Pathology laboratory policies and procedures for releasing diagnostic tissue for cancer research

Yao Yuan, Alison L. van Dyke, Valentina I. Petkov, Sarah Hussey, Radim Moravec, Sean F. Altekruse, Mayra Sandoval, Rosemary D. Cress, Lloyd M. Mueller, Alan Mogi, Brenda Y. Hernandez, Freda R. Selk, Charles F. Lynch, Thomas C. Tucker, Mary Anne Lynch, Christina Lefante, Xiao Cheng Wu, Carol Sweeney, Jennifer A. Doherty, Lynne S. Penberthy

Research output: Contribution to journalArticlepeer-review

Abstract

Context.-The Surveillance, Epidemiology, and End Results (SEER) cancer registry program is currently evaluating the use of archival, diagnostic, formalin-fixed, paraffin-embedded (FFPE) tissue obtained through SEER cancer registries, functioning as honest brokers for deidentified tissue and associated data. To determine the feasibility of this potential program, laboratory policies for sharing tissue for research needed to be assessed. Objective.-To understand the willingness of pathology laboratories to share archival diagnostic tissue for cancer research and related policies. Design.-Seven SEER registries administered a 27-item questionnaire to pathology laboratories within their respective registry catchment areas. Only laboratories that processed diagnostic FFPE specimens and completed the questionnaire were included in the analysis. Results.-Of the 153 responding laboratories, 127 (83%) responded that they process FFPE specimens. Most (n ¼ 88; 69%) were willing to share tissue specimens for research, which was not associated with the number of blocks processed per year by the laboratories. Most laboratories retained the specimens for at least 10 years. Institutional regulatory policies on sharing deidentified tissue varied considerably, ranging from requiring a full Institutional Review Board review to considering such use exempt from Institutional Review Board review, and 43% (55 of 127) of the laboratories did not know their terms for sharing tissue for research. Conclusions.-This project indicated a general willingness of pathology laboratories to participate in research by sharing FFPE tissue. Given the variability of research policies across laboratories, it is critical for each SEER registry to work with laboratories in their catchment area to understand such policies and state legislation regulating tissue retention and guardianship.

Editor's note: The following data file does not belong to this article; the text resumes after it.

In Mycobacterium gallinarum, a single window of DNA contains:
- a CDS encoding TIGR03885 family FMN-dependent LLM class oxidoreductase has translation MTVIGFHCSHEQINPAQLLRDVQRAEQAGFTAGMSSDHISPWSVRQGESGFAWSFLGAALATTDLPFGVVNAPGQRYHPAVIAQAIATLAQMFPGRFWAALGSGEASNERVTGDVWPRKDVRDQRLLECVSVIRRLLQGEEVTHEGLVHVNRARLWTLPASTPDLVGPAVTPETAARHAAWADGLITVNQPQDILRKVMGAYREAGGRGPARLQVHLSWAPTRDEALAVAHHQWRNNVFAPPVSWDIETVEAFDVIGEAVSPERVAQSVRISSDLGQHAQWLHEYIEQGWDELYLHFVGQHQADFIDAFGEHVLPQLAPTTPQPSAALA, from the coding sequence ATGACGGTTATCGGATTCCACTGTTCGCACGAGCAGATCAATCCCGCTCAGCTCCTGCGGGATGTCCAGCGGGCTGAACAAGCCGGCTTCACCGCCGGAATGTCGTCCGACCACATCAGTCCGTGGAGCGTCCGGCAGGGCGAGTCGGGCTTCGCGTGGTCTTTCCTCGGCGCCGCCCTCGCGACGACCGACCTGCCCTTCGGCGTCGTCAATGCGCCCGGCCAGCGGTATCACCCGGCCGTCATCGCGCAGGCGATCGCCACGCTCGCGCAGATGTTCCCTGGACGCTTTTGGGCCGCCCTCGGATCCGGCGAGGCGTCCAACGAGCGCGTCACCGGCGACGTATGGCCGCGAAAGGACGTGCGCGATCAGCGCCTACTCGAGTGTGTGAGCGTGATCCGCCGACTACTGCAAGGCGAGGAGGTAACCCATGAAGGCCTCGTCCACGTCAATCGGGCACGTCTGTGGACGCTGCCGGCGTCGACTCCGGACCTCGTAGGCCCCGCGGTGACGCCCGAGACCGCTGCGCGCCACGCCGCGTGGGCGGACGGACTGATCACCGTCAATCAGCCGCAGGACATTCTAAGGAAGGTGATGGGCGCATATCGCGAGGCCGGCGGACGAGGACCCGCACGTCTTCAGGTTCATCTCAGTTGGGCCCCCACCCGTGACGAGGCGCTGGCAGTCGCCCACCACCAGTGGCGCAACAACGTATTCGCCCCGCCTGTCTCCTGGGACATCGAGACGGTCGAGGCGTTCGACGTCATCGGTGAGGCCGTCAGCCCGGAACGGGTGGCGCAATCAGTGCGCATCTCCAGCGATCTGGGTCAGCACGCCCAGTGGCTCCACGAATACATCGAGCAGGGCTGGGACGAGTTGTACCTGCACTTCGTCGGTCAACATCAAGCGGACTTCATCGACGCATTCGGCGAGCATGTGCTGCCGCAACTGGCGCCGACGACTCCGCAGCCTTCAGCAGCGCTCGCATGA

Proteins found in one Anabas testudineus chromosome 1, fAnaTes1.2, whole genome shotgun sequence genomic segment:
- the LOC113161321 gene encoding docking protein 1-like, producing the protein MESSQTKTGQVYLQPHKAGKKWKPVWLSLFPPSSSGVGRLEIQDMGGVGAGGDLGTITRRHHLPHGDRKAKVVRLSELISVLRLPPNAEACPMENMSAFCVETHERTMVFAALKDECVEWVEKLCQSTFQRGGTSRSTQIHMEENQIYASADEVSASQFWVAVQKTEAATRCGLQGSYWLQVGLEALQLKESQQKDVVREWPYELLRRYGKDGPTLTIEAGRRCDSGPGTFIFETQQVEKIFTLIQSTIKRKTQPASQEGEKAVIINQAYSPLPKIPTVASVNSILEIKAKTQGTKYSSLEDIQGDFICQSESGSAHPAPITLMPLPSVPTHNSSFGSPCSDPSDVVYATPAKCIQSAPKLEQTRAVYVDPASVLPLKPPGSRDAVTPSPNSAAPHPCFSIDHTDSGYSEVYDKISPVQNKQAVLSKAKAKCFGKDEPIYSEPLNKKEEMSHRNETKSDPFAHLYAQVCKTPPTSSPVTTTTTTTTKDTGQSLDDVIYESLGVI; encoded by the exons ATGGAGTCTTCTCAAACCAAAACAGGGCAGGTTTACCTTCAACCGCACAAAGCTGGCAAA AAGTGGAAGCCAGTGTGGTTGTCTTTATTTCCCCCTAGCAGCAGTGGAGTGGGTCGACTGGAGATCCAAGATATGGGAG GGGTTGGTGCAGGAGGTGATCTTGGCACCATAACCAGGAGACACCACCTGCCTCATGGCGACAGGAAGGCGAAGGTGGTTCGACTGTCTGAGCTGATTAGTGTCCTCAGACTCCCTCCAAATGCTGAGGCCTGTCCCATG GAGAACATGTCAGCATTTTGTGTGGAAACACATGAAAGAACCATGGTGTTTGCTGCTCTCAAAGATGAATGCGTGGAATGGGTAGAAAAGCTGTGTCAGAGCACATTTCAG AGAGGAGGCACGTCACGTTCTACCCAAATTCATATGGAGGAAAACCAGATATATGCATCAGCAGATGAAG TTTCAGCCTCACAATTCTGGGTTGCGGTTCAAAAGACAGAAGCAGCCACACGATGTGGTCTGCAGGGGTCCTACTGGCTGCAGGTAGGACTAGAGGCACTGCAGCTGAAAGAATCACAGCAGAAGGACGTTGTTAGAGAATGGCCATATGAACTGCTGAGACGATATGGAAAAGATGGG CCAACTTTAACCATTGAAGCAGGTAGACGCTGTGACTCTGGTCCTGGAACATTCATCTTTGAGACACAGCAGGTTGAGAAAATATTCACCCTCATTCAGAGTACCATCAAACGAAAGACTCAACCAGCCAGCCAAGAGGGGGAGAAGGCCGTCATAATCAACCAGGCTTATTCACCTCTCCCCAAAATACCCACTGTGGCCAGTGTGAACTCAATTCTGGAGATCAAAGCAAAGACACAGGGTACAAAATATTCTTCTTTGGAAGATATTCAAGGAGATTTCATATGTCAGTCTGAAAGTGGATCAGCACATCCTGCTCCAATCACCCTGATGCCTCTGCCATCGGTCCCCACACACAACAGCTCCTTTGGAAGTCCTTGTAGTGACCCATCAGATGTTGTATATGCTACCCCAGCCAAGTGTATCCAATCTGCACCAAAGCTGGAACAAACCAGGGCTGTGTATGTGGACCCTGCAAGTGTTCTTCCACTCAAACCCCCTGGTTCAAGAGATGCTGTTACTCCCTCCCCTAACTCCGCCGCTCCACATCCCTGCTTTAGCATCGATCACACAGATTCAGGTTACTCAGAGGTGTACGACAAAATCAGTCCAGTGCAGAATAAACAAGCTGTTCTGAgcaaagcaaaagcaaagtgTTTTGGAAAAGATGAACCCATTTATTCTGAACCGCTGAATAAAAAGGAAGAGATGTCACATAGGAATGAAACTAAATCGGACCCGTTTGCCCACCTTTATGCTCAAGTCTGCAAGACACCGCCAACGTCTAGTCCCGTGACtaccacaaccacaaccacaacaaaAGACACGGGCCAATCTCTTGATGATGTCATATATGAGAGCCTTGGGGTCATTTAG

Original languageEnglish (US)
Pages (from-to)222-226
Number of pages5
JournalArchives of Pathology and Laboratory Medicine
Volume145
Issue number2
DOIs
StatePublished - Feb 2021
Externally publishedYes

ASJC Scopus subject areas

  • Pathology and Forensic Medicine
  • Medical Laboratory Technology

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